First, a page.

Their playful approach tackles a serious problem. The Transport Accident Commission, which is promoting the #DNDWhileDriving app, found that a third of 1742 drivers surveyed admit to illegally using their smart phones while driving.
TAC engagement senior manager Megan Jacobs says using comedians helps connect with a wider audience while offering a practical way to avoid distractions.
“Mobile phone distraction is a major factor in road trauma so it’s crucial that we take a variety of approaches to highlight the dangers of using a mobile phone while driving,” she says.
The TAC also rewards drivers who turn on the app at public events with a doughnut in its ‘Donut Disturb While Driving’ campaign.
It’s part of an overall campaign to reduce driver distraction. Research shows that if you take your eyes off the road for two seconds when travelling at 60kmh you will travel 33 metres ‘blind’, while at 100kmh the distance travelled ‘blind’ is 55 metres.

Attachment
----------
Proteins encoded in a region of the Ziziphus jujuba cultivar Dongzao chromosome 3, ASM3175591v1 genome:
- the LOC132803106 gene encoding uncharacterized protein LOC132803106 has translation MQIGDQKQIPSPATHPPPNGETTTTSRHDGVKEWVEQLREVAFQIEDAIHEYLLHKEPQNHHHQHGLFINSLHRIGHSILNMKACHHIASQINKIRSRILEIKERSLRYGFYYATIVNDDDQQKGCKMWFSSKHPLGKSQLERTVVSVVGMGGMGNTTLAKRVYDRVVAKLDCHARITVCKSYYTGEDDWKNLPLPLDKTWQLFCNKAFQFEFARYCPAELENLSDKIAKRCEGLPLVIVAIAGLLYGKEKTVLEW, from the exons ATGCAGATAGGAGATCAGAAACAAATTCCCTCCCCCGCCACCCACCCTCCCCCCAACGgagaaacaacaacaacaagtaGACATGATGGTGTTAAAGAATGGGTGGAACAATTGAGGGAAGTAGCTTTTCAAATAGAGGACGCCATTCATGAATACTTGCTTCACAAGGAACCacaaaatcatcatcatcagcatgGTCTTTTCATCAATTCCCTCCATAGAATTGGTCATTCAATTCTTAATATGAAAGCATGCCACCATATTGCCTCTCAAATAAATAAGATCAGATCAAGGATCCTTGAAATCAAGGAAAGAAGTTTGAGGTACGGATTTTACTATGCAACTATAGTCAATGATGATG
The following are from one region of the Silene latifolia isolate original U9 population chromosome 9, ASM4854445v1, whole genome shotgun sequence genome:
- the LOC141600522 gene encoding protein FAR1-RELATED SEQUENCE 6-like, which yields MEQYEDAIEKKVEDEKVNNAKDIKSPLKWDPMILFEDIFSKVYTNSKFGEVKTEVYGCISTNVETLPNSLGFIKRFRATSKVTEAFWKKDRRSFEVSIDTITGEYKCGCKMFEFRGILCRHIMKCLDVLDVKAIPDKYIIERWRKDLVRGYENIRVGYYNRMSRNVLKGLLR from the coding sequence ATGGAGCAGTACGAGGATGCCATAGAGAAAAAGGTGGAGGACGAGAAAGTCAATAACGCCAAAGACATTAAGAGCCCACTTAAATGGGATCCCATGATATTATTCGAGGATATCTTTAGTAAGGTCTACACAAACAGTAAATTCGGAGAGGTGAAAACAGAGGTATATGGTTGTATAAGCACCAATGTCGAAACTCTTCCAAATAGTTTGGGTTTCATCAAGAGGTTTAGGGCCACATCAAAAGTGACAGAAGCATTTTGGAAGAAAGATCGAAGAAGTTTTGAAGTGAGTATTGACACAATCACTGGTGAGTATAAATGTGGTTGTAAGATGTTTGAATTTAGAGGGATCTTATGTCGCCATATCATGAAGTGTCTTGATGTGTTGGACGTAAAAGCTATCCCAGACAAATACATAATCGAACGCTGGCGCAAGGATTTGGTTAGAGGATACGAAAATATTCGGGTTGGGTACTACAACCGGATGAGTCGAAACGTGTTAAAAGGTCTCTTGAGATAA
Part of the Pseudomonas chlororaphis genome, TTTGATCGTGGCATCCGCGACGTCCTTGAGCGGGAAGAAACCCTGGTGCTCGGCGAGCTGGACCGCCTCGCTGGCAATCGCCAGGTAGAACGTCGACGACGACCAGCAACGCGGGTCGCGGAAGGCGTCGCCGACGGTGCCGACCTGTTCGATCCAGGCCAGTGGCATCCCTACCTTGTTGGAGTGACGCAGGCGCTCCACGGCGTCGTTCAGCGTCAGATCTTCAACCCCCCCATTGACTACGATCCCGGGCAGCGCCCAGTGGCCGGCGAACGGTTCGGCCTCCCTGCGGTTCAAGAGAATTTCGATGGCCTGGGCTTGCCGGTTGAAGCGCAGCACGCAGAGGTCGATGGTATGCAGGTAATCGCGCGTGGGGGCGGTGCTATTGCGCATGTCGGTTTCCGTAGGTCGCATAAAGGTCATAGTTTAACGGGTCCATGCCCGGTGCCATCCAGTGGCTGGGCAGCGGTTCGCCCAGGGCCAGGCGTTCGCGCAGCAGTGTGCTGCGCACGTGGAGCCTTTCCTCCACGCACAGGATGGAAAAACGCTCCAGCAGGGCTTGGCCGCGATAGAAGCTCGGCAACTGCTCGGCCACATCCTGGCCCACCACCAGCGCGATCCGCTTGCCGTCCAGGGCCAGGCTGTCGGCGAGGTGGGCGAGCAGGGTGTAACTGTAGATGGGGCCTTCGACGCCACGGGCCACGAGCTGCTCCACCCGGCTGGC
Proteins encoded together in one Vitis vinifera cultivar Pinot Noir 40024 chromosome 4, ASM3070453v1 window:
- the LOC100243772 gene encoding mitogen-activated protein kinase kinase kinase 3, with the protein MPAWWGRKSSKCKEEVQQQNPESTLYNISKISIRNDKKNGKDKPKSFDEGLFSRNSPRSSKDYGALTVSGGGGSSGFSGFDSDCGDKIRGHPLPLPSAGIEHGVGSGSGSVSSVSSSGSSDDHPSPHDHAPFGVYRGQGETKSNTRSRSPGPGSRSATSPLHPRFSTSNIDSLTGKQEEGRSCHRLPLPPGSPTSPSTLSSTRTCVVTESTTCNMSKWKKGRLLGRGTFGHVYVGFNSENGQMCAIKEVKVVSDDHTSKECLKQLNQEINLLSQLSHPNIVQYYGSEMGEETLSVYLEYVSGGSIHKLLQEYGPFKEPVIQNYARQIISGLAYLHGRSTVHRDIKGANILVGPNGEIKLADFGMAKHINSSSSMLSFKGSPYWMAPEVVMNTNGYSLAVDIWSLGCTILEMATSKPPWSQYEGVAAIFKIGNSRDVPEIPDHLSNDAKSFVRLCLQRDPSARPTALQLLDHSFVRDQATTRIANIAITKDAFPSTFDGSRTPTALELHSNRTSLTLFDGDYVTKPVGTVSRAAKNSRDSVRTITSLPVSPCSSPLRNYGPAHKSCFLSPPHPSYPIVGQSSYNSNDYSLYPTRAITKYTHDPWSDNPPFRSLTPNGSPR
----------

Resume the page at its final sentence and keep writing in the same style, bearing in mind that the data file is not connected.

“So far, 2019 has been a tragic year on our roads and we know that mobile phone distraction is a major factor causing death and injuries,” Megan says.
“Addressing road safety issues requires a comprehensive approach, but we want to show Victorians that there are simple things we can do right now to help make our roads safer.”
RACV’s manager of safety and education, Melinda Spiteri, says using mobile phones for calls, texts or other functions are a major factor in driver distraction.
“Driver distraction is a growing factor in road crashes, and while it’s estimated to play a part in around 16 per cent of serious crashes, this figure is most likely underestimated,” she says.
RACV encourages drivers to install and use apps that block or limit certain functions on their phones, allowing them to concentrate on the road while driving.
“Our research supports the idea that a voluntary app such as Do Not Disturb While Driving can effectively reduce exposure to mobile phone-distracted driving activities if used properly and continuously,” she says.